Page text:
Tuesday, July 04, 2006

I Met the Medic on a Dark, Strange Night

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I met the Medic on a dark, strange night in late June. We were flying through a thunderstorm as we approached the airport in the last few moments of our flight from Chicago to Albany, New York.

He was seated in the same row but across the aisle. For some reason, I had captured his attention. He looked at me, and he seemed surprised to have been distracted by another passenger.

I lost myself in the music I was listening to. Listening to my favorite chill-out tunes I could remain passive as the plane lurched, dropped, dipped, and pulled my stomach into knots. We were on a 51-passenger Embraer regional jet. It was a little powerhouse, which was some relief. It was still a rough ride.

He had looked at me again. Something in his eyes drew me in. There were dark whirlpools in the night. The downward pull had no ending point, nor did it have a beginning. This was the apotheosis of raw fear, despair, and desire. I felt myself starting to crave.

He spoke Spanish. Don’t ask me how I knew. No words were exchanged.

Once on the ground, I followed him as he disembarked. Walking quickly, I approached him, came within a few feet. Sensing me, he turned. His eyes burned. Dark charcoal with glowing red pinpoints of light in the center. It was looking into a laser-site on an automatic weapon. My stomach lurched again, my knees trembled.

His pupils could not be red. That was impossible.

“Que vuelo. Que suerte que llegamos vivos. What a flight. Lucky we got here alive.”

“Y asi somos? Are we?” His lips parted in a smile. Lips full. His hips were narrow. Slender face. A haunted shadow crossed his face, and with flash-knowledge I realized he suffered from tremendous nightmares. He leaned toward me. My heart raced in response.

Walking wordlessly, we made our way toward the baggage claim area.

“I’m staying at the Hilton in Saratoga Springs. Would you have time to join me? For coffee? A drink?”

It is far. Saratoga Springs is a good 40 miles away. I live in the other direction. I don’t know him. It is stormy. Horse races. High-tech and nano-tech. Mafia. Horse breeders. Genetic engineering.

“The storm,” I said. I gestured toward the glass windows through which we could see droplets cascading against the glass. Lightning flashed blue-white illumination. Signs flapped in the gale-force winds.

“Come with me.”

Changing the subject was not a very skillful way to mask my emotions, but I tried it anyway.

“I can’t believe we made it through that storm.”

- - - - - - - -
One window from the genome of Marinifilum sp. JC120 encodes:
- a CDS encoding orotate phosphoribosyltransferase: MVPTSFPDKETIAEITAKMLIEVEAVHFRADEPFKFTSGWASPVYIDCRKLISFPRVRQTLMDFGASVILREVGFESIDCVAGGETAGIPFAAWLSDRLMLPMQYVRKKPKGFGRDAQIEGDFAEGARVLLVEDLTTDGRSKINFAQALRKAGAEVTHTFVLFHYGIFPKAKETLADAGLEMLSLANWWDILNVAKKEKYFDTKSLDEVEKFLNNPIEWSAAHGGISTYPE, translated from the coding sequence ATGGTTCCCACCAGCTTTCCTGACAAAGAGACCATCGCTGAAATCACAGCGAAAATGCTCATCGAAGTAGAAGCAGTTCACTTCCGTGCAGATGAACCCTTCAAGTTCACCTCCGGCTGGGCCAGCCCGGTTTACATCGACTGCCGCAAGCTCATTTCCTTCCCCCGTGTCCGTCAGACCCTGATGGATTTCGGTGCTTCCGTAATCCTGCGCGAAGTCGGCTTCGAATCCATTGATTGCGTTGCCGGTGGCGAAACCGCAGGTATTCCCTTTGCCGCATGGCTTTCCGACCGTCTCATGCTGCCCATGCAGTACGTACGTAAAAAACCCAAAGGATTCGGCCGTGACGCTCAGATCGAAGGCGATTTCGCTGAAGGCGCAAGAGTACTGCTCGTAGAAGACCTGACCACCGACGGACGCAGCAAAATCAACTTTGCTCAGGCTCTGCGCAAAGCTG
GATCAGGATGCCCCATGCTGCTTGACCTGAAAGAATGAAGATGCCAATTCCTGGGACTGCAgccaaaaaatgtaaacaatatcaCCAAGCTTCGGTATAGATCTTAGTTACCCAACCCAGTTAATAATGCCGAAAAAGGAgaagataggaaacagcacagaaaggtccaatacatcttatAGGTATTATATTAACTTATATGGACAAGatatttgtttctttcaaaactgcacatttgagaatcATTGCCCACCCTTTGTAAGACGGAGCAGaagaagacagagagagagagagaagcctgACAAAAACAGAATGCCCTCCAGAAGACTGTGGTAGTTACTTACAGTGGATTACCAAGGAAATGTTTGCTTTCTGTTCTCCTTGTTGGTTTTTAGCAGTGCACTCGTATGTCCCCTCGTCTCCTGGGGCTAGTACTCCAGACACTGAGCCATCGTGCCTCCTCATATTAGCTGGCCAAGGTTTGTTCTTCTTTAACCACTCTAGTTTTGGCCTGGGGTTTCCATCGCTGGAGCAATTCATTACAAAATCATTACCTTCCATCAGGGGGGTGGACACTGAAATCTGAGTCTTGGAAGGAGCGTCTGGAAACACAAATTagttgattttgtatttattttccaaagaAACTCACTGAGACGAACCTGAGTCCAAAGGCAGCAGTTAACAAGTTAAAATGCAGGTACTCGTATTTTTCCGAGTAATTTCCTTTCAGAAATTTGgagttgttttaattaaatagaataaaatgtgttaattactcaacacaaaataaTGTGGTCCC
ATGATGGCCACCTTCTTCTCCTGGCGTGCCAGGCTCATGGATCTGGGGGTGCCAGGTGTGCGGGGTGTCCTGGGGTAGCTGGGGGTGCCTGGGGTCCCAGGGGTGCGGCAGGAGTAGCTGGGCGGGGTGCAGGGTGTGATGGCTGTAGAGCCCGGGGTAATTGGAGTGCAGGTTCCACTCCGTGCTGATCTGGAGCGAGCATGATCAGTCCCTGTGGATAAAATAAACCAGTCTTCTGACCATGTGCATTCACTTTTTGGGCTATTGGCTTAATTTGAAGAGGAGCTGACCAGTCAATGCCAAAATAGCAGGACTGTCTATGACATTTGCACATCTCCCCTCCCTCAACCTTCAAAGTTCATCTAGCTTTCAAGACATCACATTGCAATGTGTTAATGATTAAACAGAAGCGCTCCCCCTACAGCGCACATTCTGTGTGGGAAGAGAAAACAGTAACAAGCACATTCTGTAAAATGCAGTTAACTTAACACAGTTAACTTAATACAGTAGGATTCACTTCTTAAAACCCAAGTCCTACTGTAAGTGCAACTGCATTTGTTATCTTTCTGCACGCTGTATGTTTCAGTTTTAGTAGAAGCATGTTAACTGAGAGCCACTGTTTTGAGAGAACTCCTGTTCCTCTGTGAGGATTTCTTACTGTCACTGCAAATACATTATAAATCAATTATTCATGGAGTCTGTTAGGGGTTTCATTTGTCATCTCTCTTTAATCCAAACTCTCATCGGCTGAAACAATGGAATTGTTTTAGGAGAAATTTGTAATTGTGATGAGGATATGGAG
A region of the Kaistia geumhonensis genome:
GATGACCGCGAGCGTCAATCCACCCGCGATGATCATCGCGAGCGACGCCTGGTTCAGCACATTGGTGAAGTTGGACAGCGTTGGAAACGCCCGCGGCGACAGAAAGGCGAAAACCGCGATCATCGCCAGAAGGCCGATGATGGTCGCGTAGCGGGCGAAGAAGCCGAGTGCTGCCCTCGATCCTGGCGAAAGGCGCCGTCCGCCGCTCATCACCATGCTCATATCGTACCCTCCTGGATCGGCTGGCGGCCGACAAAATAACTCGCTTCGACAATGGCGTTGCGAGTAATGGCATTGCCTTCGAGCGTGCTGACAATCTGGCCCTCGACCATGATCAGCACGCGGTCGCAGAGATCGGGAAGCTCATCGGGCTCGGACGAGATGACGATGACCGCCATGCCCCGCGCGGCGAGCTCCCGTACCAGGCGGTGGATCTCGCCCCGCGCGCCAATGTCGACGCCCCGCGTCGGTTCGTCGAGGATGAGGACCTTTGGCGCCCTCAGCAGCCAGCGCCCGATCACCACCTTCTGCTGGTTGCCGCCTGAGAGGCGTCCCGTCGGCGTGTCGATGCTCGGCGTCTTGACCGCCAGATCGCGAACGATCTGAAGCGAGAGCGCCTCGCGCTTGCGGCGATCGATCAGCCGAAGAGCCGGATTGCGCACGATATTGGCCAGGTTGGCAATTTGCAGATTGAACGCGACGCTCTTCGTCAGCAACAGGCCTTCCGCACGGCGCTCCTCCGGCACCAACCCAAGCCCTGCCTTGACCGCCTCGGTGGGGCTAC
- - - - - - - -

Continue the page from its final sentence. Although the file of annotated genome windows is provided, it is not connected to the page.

“How do you know that we actually made it? Do you know without a shadow of a doubt that we did?”

My bag circled on the carousel and glided toward me.

“Here is my card,” I said. I was trying to deflect the searing, sizzling heat. “My phone. Work.”

We walked toward the automatic doors to the covered sidewalk and walkway to the parking garage. We parted. He ran toward a taxi and I bolted down the walkway as the slashing rain soaked me nonetheless.

The night was not kind to me. Still on time stuck somewhere between the Caspian Sea and the Mediterranean, I awakened at 3 a.m. There was nothing to do but go to the office at 4:45 a.m. Pale light. Steam, fog rising from the river, with moisture and condensate gripping the car before it lost the battle and slid down the metal door.

Mid-morning. Phone rings. Come with me to Cincinnati.

I can’t. But I can meet you for dinner.

Good. We can talk about it.

Storms rolled in again that afternoon. His flight was delayed yet again.

“Come with me.”

We were in a small bar on the side of a new chain hotel popular with business travelers needing free high-speed internet and a shuttle to the airport.

“Buy a ticket. Come with me.”


He ordered a pinot grigio. I order the same. The owner of the establishment looked over at us. The skin of her face was crumpled crepe paper.

He passed his hand over mine, but did not touch my skin. I could see sparks flare gently like fireflies on a clear, hot summer night.

Thunder growled.

Beads of condensate formed on the side of the chilled glass of wine. The pinot grigio was pale like sunlight in winter. I tried not to think of winter in this place – the darkness, the cold, the sense of being buried alive, not in comforting dirt, but in a chill, dank vault.

“The rivers are over their banks,” said a woman somewhere in the bar.

We finished our glasses of wine. He held his hand over mine, and I felt the electricity that stuns like contact with a force field or an electric fence.

“Come with me.”

“I can’t.”

From the bar, we made our way down a dark corridor. Doors clicked behind us and were on a landing.

“I want you. I’ve never felt this way about a woman. I want you. Now.”

My chest was pounding.

My head, shattering as though electrodes are on my temples. Conducting gel liquefying, streaming, sizzling.

I blinked my eyes.


The memory will come back when it is time.

The medic touches my lips with his. They are dry, cool, strangely elastic, like an IV bag or medical tubing. I feel a shiver. I wonder what the origin could be. I can’t believe that something could affect me like this. What could it be?

I know. I know very well. It is The Medic.